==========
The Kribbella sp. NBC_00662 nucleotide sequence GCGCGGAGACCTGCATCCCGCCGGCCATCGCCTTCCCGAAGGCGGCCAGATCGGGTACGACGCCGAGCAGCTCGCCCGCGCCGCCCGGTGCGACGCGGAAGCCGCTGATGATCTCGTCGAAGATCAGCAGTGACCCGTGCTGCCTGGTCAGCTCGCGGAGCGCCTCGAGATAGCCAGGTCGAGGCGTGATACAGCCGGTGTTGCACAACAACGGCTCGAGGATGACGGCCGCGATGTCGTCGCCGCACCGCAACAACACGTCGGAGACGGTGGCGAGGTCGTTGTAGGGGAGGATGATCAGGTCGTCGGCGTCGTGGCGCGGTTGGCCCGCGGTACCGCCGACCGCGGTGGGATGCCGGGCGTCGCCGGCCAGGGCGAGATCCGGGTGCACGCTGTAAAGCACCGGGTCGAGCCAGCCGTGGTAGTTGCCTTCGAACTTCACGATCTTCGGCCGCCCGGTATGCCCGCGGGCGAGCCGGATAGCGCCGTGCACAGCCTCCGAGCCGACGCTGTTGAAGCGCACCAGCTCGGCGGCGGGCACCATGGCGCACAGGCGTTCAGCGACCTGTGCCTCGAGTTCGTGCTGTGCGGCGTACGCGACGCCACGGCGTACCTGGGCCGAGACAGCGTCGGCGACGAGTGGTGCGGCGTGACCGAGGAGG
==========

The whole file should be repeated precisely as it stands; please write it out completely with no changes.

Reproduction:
The Kribbella sp. NBC_00662 nucleotide sequence GCGCGGAGACCTGCATCCCGCCGGCCATCGCCTTCCCGAAGGCGGCCAGATCGGGTACGACGCCGAGCAGCTCGCCCGCGCCGCCCGGTGCGACGCGGAAGCCGCTGATGATCTCGTCGAAGATCAGCAGTGACCCGTGCTGCCTGGTCAGCTCGCGGAGCGCCTCGAGATAGCCAGGTCGAGGCGTGATACAGCCGGTGTTGCACAACAACGGCTCGAGGATGACGGCCGCGATGTCGTCGCCGCACCGCAACAACACGTCGGAGACGGTGGCGAGGTCGTTGTAGGGGAGGATGATCAGGTCGTCGGCGTCGTGGCGCGGTTGGCCCGCGGTACCGCCGACCGCGGTGGGATGCCGGGCGTCGCCGGCCAGGGCGAGATCCGGGTGCACGCTGTAAAGCACCGGGTCGAGCCAGCCGTGGTAGTTGCCTTCGAACTTCACGATCTTCGGCCGCCCGGTATGCCCGCGGGCGAGCCGGATAGCGCCGTGCACAGCCTCCGAGCCGACGCTGTTGAAGCGCACCAGCTCGGCGGCGGGCACCATGGCGCACAGGCGTTCAGCGACCTGTGCCTCGAGTTCGTGCTGTGCGGCGTACGCGACGCCACGGCGTACCTGGGCCGAGACAGCGTCGGCGACGAGTGGTGCGGCGTGACCGAGGAGG